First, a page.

A Lutheran Says What?

Sermons and random thoughts on God, the world and the intersection of the two

Never Torn Apart August 2, 2021

This sermon was proclaimed at Our Saviour’s Lutheran Church in Holladay, UT on August 1, 2021. It can be viewed on our YouTube channel: Our Saviour’s Lutheran Church SLC.

The texts were:

Exodus: 16: 2-4, 9-16
Ephesians 4: 1-16
John 6: 24-35

Young Friends message: I have here a Lego car from my son’s Lego collection. In order for this to look and work like a car, it took many pieces to be joined together. What happens when I take the wheel off? Is the wheel by itself a car? Can the car work without all four wheels? Nope! What happens in your family if someone doesn’t do their chores, then the rest of the family has to either do them or maybe dinner doesn’t get made, or laundry done. Church is like that too! Without people serving here in worship, or this Friday at Millcreek when we all helped to put up bulletin boards, it takes us all doing a little bit for great things to happen. God loves this, when we work together and this is what we’re reading more about in the letter to the Ephesian people today. God wants us to work together, to be like one object like this Lego car, for God’s love to shine. And so we put away our worries about ourselves. Which is hard, and sometimes we have to work with people we don’t like, or think differently than us, or have different needs. But God tells us that we are to look out for people who need something different and make sure that everyone is included. When we are missing someone or missing you, it’s like missing a piece of this Lego car, and then we don’t work as well. We need everyone, all ages, all stages, all sizes, all talents. And we need you! You matter in our community and I hope that you know that. It’s a hard concept called unity and we’re going to talk a little more about that as it’s hard for adults too!

I have a confession to make: I’m not sure what true unity is supposed to look like. I don’t. I want to know what unity looks like, and I find myself pondering and searching for how the words in Ephesians chapter 4 could be true. I desperately want them to be true. I shake my head every day at the lack of empathy in our society and wonder how in the world are we ever going to live into the oneness that Jesus prays for in John 17 and is laid out for us in the letter to the Ephesians. I looked up the Websters definition for unity and here’s what I found: “the quality or state of not being multiple, a condition of harmony, continuity without deviation or change as in for purpose or action, and finally, a totality of related parts, an entity that is a complex or systematic whole, being joined as a whole.” Never was it mentioned that unity meant all being the same, but the focus was on how pieces worked together as one. Perhaps what we need as a people is to review this definition from time to time. I know that I get caught in the false belief that unity is about sameness. Yet, oneness and sameness, are not the same thing and not even to be desired, Jesus says.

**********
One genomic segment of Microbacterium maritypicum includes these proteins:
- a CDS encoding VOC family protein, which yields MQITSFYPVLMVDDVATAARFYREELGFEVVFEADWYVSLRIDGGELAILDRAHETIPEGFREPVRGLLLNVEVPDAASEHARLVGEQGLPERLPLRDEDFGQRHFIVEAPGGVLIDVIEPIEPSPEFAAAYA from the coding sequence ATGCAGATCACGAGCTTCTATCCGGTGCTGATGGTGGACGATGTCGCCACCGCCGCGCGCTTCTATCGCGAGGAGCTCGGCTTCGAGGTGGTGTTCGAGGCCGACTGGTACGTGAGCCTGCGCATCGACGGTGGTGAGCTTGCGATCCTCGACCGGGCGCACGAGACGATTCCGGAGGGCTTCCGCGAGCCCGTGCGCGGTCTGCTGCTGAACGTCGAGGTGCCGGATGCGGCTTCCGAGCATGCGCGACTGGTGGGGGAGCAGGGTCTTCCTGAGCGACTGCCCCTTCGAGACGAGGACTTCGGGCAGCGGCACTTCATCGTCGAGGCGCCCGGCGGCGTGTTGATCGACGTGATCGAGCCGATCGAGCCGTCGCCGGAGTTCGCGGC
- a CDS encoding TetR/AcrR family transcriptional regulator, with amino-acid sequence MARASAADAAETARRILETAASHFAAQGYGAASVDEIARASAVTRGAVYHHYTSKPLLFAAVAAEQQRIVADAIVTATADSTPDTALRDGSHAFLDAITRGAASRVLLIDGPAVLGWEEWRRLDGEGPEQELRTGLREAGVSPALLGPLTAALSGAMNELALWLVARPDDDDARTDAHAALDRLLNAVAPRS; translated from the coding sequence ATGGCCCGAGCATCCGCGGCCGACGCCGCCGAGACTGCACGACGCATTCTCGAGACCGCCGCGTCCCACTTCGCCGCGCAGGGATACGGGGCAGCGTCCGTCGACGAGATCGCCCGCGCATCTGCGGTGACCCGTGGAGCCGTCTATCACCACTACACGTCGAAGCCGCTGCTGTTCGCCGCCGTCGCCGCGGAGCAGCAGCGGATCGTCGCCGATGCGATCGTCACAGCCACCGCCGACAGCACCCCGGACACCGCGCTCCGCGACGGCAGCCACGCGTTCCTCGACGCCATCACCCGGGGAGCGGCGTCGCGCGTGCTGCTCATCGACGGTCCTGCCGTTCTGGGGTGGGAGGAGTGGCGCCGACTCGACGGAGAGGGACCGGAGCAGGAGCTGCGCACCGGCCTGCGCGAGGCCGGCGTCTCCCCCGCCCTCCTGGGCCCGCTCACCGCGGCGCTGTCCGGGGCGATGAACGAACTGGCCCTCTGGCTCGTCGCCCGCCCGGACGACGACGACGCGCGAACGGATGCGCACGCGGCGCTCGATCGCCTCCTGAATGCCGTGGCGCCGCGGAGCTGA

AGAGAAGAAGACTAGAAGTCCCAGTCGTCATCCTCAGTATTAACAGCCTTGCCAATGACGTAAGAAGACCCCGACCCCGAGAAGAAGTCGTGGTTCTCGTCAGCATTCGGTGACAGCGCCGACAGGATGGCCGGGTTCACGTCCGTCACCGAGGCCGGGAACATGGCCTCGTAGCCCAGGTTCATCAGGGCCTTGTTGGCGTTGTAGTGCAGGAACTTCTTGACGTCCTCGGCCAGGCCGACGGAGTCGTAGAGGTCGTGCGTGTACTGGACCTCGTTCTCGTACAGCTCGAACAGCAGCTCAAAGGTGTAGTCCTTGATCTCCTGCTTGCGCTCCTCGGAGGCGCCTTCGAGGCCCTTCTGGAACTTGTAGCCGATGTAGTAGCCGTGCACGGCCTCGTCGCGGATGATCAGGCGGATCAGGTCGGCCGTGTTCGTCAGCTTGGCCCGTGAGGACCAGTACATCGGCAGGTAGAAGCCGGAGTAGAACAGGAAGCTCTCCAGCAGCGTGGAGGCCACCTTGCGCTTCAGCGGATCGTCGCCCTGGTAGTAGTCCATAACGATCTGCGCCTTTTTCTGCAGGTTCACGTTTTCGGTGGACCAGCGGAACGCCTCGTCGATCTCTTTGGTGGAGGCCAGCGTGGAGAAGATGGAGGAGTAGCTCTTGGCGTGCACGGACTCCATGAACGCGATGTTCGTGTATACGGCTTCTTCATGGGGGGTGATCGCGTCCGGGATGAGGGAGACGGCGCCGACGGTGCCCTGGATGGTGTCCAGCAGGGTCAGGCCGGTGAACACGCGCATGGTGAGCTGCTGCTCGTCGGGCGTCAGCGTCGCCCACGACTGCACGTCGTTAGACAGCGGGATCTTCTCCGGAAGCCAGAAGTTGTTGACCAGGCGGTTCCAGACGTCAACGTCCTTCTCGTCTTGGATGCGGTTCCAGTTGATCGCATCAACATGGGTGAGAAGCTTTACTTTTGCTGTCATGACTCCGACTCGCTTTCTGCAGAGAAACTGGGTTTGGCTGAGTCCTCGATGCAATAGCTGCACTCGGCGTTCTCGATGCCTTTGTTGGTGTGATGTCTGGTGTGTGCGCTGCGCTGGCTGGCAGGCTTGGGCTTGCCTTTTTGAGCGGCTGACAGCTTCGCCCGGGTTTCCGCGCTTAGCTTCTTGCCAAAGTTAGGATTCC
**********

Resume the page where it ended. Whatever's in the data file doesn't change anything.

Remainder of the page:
Unity is a hard reality for us to live into, as we tend to fear what or who is different. Fear makes unity, joining together for a common purpose, harder. Fear fragments us internally and propels us to cause external division and fragmentation. This week someone attempted to fragment us by cutting our RIC banner in half. Who it was is unknown and honestly, maybe it doesn’t matter all that much. Whomever it was is a child of God, who may feel that this sign of division instead of radical inclusion, they may confuse unity with sameness, and they felt a need to visually represent this fear by cutting the banner in half. They reacted to the idea of radical togetherness, after all being joined to people is scary stuff. Being joined to people who you know and don’t know is vulnerable. Being joined in purpose, action and life to people is indeed complex and may not always work how we think it should. When we’re joined together, our purpose or role might shift. This banner being cut in half could lead us to wonder if we’re cutting people off who believe that differences in sexual orientation, gender, or race either don’t exist and shouldn’t be joined to our lives of faith. After all, isn’t one faith everyone believing the exact same thing? There are some who have a list of what or who shouldn’t be joined to our lives of faith as “good Christians.”  Should “good Christians” be politically active? Support secular peace and justice movements such as BLM? Talk about sexuality, big business, climate change? Should “good Christians” hang out with people who listen to death metal, swear, drink or are into slasher movies?

 First off, I’m not sure what a “good Christian” even means as we are all saints and sinners and Jesus never really addresses this. Second, I believe we’re more comfortable figuring out how to be disjointed from certain people and activities than joined as one people with God as Jesus prays in John 17. When Jesus feeds the 5,000, he is joining them as one people, he is taking their fragmented lives and knitting them together. We rarely think about who was in that crowd being fed together, but statistically speaking, there were probably thieves, outcasts, sex workers, beggars, manipulators, shepherds, carpenters, moms, dads, surly teenagers, cute babies, grandmas, grandpas, addicts, essentially people of all kinds. I wonder if the miracle, the work of God, that Jesus is pointing in our gospel today, is less about the bread and fish, and more about everyone sitting down together. Sitting and standing next to people is very different. When you stand next to someone, you have a quick escape if you will. But we all know the angst of deciding who you’re going to sit with in the school cafeteria or in the south wing at fellowship time or here in worship. Maybe it’s why no one will sit up front with me? Once you sit down with someone, you’re stuck. You’re in this meal/fellowship/worship time together whether you like it or not. You’re joined together.